I do not know if Bob ever had occasion to talk to him like that or noticed it, but I sure did. Even overseas when I would see him in the area. I know I went up to the headquarters a couple of times with a couple of questions. He always had time to see me, even though he was busy. Always very friendly to the old bunch.

But as I say, just talking to him on the phone, I just sense a change. And then also it still hurts for the fact that he could not have spared a few minutes to see me when he was in Denver for a week. I was going down to the hotel to try and get him after one of the meetings. But then I said, “If he wanted to see me bad enough, he would have asked me to come down to the hotel and spend five minutes with him.” 

I know Bob has no friendly feeling for the two British authors of that book. They did not treat him too kindly in there. I understand in the TV movie that he was portrayed as kind of a real loud character.

Dick Nelson, you know, the radioman, was in town, oh about a month and a half ago before I went on vacation. He makes it to Denver twice a year and always takes me out to supper. We shoot the breeze up in his hotel room afterwards or he comes out to the house. This last trip, he told me that he was invited to the preview of that TV show. I guess it was a preview they had for the television writers. So his daughters were all excited about going because they were going to meet all the actors from the show. Junior said he and his wife, they got all dolled up and went to the show. They saw the preview and there was a cocktail party. He said Tibbets was there. Tibbets showed up. He did not know Tibbets too well. Junior was one of the last guys to join the crew at Wendover. Him and Joe Stiborik were new to the crew, and Bob Shumard. They did not know Tibbets too well, like Duze [Wyatt E. Duzenbury] and I did.

But anyway, Tibbets asked Dick how he liked the show. Dick says, “I thought it was lousy.”

He said, “How come they could not have portrayed the enlisted men? Or had a little mention of the enlisted men, or a little credit for the enlisted men?” Just about ignored – I guess I was the only one whose name was mentioned. I do not know. That is what I have been told.

Tibbets looked at him and he said, “I thought it was a pretty good show.” As far as portraying the other members of the crew, he says, “That is just the way it is.” He said he turned around and walked away and did not speak to him for the rest of the evening. I do not know. Tibbets was not anxious to – it is possible any money paid to him might have been, had to have been shared with the rest of the crew. I do not know.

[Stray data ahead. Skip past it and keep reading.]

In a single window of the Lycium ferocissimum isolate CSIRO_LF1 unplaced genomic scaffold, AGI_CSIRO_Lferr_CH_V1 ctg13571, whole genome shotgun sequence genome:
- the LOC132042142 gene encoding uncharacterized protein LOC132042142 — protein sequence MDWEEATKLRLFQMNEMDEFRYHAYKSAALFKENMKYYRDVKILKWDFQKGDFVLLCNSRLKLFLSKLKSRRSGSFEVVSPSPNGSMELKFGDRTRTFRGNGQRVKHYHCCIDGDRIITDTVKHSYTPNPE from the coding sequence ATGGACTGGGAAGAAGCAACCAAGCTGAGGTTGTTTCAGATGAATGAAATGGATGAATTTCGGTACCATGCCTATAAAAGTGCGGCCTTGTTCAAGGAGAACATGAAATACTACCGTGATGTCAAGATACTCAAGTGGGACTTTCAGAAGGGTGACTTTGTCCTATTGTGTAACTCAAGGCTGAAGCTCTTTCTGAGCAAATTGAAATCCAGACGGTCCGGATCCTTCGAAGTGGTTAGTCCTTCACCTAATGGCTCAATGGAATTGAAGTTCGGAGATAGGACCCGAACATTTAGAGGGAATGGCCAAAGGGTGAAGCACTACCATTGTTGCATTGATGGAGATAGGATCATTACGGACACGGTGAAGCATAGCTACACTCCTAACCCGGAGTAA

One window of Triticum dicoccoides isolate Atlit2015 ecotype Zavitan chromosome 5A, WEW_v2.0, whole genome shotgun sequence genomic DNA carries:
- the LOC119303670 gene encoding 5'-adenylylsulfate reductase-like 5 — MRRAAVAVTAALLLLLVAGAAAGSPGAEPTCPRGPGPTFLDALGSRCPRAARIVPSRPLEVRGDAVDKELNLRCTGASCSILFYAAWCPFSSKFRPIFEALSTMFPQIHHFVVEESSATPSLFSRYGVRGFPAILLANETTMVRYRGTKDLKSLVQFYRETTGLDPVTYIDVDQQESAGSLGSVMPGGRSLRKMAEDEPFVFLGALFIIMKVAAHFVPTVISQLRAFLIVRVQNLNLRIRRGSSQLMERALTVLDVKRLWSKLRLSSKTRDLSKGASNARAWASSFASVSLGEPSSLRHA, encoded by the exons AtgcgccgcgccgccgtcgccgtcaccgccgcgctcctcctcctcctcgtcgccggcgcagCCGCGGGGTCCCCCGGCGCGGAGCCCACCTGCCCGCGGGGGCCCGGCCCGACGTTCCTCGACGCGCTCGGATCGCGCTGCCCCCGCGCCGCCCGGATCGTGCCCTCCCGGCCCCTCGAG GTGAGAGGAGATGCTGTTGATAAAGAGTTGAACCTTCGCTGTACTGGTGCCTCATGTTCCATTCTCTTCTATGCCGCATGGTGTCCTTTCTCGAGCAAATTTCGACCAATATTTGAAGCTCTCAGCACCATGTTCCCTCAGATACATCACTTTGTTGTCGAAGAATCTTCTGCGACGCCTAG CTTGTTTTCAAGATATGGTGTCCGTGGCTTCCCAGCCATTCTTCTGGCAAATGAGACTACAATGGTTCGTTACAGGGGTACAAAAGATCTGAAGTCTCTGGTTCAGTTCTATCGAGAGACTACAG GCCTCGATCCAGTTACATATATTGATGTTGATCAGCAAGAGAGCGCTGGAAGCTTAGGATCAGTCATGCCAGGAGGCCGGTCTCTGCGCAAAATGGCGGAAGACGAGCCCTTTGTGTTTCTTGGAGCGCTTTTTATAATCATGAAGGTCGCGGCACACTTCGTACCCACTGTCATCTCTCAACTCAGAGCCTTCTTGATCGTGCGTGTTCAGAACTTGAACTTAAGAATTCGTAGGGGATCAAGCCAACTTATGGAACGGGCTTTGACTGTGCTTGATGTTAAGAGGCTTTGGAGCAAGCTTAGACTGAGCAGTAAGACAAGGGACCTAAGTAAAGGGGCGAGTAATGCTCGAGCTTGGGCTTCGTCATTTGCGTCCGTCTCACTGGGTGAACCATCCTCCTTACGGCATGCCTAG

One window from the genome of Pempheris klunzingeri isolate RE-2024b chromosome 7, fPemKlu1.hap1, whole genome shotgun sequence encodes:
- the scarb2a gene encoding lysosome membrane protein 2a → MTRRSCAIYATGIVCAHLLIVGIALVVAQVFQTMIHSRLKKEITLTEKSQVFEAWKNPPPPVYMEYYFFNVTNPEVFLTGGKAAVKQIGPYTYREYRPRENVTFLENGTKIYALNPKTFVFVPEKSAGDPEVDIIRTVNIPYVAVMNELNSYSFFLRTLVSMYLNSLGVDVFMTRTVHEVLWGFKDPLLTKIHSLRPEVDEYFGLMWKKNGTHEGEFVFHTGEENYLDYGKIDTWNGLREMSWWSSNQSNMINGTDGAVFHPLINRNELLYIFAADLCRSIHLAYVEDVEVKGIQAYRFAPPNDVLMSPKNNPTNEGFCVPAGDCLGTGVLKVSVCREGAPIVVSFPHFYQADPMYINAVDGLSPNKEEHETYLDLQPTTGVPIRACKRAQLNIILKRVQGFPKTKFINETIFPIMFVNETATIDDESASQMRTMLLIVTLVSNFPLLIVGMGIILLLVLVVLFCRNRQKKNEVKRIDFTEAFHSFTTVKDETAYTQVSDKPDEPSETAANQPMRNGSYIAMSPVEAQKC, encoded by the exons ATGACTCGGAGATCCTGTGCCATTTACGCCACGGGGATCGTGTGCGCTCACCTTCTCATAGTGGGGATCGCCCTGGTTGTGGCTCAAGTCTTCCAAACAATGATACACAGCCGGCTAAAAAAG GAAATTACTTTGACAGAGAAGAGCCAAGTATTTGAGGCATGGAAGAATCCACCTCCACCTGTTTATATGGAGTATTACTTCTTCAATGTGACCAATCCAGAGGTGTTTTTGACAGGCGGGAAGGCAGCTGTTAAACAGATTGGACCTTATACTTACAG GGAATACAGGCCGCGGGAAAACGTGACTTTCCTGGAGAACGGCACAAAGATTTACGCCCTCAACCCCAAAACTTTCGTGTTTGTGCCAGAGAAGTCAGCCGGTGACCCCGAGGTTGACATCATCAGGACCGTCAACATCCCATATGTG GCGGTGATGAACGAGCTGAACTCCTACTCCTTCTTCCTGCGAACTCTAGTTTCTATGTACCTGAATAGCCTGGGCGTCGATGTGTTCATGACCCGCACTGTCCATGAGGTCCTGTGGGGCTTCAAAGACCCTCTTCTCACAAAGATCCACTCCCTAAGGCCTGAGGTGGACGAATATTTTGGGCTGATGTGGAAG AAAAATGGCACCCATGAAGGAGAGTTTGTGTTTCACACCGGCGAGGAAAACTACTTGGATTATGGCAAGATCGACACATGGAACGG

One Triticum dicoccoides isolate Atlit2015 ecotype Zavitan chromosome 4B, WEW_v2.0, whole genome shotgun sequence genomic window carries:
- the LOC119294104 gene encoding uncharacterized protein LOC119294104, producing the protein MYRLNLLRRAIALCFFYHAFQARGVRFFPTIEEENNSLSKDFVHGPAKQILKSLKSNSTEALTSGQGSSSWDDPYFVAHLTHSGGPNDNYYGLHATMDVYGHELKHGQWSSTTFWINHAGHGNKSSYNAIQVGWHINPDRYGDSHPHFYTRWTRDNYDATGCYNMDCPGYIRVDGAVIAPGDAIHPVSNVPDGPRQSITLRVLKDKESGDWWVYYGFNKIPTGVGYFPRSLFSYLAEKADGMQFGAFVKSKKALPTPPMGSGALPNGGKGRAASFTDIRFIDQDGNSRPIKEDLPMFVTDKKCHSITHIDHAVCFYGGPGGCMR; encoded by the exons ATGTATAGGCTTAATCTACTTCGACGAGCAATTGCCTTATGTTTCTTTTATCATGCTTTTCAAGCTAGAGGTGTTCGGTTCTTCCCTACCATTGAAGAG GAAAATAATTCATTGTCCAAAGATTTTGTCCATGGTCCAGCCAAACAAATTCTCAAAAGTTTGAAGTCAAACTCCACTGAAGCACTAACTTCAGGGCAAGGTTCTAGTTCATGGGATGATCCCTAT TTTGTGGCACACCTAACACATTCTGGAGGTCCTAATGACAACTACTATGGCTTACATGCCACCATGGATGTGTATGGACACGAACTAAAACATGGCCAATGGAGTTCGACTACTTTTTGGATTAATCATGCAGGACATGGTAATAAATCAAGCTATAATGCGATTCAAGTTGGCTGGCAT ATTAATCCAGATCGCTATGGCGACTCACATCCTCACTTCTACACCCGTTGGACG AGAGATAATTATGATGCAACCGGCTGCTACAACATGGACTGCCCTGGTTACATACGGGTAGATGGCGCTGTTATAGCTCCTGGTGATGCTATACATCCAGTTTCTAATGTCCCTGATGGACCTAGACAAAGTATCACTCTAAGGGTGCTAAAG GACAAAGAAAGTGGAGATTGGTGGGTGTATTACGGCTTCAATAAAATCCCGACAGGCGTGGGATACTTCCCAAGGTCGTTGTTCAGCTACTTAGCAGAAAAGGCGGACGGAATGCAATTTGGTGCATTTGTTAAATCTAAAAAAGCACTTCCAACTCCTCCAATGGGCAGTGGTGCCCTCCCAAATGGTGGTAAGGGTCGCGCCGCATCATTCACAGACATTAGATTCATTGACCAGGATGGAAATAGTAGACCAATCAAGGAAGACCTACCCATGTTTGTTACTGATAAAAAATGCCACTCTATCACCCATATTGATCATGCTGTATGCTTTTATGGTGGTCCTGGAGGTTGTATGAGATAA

I did get a letter from Jake Beser. I guess he had quite a part in it, and he told me that he did not get a dime. It is just that the company allowed him time off to go and meet with the producers and talk with the guy that was playing his part. But he said he did not get a dime out of it.

Bob Lewis got some. He never said how much. He is sorry he signed the release now. He felt it was not enough. So maybe they were just trying to get away as cheap as they could. Bob said when he was out there talking to the producers, they arranged it so he went out at a different time than Tibbets. He asked the producer, he said, “Are the enlisted men going to receive any compensation for this?” 

The producer says, “No, we do not have to.” What they are doing was called a docudrama and as a historical name, they did not have to be reimbursed to have their name used. They did not intend to. As I think I mentioned in the letter, the enlisted men never even had the courtesy of a letter from them. Junior—Dick Nelson, we always called him “Junior”—at least got an invite to the cocktail party, but that is about all.

The only time I ever really had any close talk with Jake Beser was here in Denver. Back a few years ago, he was passing through Denver on a business trip, and he had a layover and he called me from the airport. I went out and picked him up and we just took a little drive and talked. I never really knew the fellow too well. We correspond once in a while and he is always very friendly to me in those letters. I have gathered that he—at least I just sense that he sort of plays any publicity to the hilt. I know Gordon Thomas told me that he spent an awful lot of time with him, and he said Jake just took up an awful lot of time and had an awful lot of stuff to talk about. So maybe that is how he got such a big part. I do not know.